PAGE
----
But what if what you gave John Smith wasn’t a check at all.  What if it was an IOU.  Or a bag of rocks.  Obviously, John Smith couldn’t take those things to a bank and get cash – they aren’t negotiable instruments.  Silly examples, perhaps, but they illustrate the point.  A negotiable instrument has to be an unconditional promise to pay a fixed amount of money, payable to bearer, payable on demand, without any other undertakings.

Sounds confusing, and it is.  In fact, there are very few cases that talk about this.  Hence, let’s use a simple example from foreclosure-world.  Suppose a bank is suing to collect on a home equity line of credit agreement.  The agreement provides the homeowner can borrow up to $25,000, and the agreement is recorded, just as a mortgage is recorded.  As is typical, the bank that is suing isn’t the same as the bank that loaned the money.

When that bank comes into court and tries the same, old party line – “we have the original note, and it’s endorsed in blank” – make sure you stop them, dead in their tracks.  You see, that entire argument is irrelevant.  It doesn’t matter that the plaintiff has the original note, or even that it has an endorsement.  Those buzzwords are only relevant if the agreement is a negotiable instrument.  In the case of a home equity line of credit, that plainly isn’t the case.  After all, looking at the home equity line of credit agreement, nobody can tell whether the homeowner borrowed $25,000, zero dollars, or some amount in between.  In other words, the agreement is not an “unconditional promise” to pay a “fixed amount of money,” it’s a conditional promise to pay an unspecified amount of money – predicated on how much the homeowner decides to borrow, if anything, in the future.

To understand this distinction, check out this hearing transcript as well as this Order, entered by St. Petersburg judge David Demers.  Clearly, Judge Demers understands and agrees with this distinction, ruling the Plaintiff’s complaint (and amended complaint) had to be dismissed because the Plaintiff was incorrectly arguing that a home equity line of credit agreement was a negotiable instrument.

Why does this matter, you ask?  Simple.  If the Note (or HELOC, or whatever you want to call it), is not a negotiable instrument, then all of the statutes I’ve cited above don’t apply.  The entire argument Plaintiffs like to make – ”we have the original Note, and it’s endorsed in blank” doesn’t apply.  That, in and of itself, doesn’t mean the bank can’t foreclose.  However, to prove its standing to foreclose, the bank has to prove the Note/HELOC was transferred to it in some way other than the standard endorsement.  As I see it, this likely means the bank has to provide proof of an assignment.  What’s the difference between an assignment and an endorsement?  It’s a big difference, actually.  The way banks have operated in recent years, they’ve used endorsements to prove standing – that’s what the machine in their huge factory kicks out, over and over again – endorsements.  If you make them spit out an assignment, you may well see that the machine that is the banking industry is ill-equipped to do so, particularly one that predates the filing of the complaint, as requierd.  Hence, if you successfully argue the Note is not a negotiable instrument, and force the bank to prove standing with something besides an assignment, you may render them unable to prove standing at all.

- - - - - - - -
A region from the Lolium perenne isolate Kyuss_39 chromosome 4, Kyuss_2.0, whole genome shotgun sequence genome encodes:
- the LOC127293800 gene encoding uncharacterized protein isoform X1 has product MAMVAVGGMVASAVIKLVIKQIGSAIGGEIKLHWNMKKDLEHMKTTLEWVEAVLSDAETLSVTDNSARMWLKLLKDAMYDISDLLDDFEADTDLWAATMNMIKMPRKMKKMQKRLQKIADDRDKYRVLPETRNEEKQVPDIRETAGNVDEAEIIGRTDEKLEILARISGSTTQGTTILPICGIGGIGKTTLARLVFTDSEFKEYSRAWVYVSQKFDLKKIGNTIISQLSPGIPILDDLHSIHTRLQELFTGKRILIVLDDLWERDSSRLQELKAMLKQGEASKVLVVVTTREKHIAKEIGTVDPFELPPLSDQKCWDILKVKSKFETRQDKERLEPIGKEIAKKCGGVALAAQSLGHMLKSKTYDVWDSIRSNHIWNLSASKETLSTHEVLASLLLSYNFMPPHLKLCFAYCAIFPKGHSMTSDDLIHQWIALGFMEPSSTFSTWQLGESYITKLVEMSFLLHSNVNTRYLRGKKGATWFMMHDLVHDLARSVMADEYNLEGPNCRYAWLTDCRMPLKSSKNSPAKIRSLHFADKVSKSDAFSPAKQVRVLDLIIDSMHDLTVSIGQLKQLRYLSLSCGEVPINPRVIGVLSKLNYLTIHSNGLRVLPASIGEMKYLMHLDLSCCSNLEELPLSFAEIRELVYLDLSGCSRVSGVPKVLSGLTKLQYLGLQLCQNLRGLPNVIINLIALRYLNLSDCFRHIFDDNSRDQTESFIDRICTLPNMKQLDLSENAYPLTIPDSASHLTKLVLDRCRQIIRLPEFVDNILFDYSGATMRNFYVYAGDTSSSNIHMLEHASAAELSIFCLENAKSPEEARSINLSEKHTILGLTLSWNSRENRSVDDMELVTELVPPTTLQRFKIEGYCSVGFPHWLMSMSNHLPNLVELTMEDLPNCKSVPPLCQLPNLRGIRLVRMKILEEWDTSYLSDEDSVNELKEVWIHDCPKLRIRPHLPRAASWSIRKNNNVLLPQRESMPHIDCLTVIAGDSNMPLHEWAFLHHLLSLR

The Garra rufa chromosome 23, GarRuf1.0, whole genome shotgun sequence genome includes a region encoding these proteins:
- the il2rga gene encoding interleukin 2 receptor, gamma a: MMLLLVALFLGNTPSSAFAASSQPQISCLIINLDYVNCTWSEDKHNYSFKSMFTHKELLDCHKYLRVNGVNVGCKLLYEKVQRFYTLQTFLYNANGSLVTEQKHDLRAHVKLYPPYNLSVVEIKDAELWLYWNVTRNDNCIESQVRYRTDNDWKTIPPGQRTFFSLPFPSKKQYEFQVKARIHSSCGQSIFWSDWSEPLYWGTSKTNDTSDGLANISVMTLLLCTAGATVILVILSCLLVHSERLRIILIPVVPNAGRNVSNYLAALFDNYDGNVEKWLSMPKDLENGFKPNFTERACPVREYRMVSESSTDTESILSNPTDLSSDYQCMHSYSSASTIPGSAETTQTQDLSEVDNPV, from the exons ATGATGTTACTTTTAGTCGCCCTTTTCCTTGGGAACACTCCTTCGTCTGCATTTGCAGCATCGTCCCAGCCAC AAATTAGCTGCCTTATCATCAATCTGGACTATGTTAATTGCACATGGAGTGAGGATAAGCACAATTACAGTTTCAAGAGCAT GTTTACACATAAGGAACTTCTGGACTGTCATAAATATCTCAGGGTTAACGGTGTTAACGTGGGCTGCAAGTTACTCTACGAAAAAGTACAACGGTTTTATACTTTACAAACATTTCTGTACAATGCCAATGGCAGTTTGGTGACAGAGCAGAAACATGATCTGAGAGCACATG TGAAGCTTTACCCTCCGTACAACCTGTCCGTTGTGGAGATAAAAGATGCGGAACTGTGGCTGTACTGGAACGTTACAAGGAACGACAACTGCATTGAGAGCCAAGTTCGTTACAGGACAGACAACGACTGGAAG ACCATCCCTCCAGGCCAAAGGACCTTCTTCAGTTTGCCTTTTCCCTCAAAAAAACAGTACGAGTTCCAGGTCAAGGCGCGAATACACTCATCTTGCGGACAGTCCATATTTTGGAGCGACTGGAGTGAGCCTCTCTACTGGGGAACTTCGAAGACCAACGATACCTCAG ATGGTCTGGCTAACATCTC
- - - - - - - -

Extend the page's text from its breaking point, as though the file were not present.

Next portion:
There are almost no Florida cases that make this distinction.  Many cases make the conclusory statement that the Note is a negotiable instrument, without explaining how/why.  It’s imperative that everyone realize that not all notes are negotiable instruments.  Judge Demers realized it, and if/when more judges follow suit, I’m convinced many banks will be unable to establish the requisite standing to foreclose.


Mark Stopa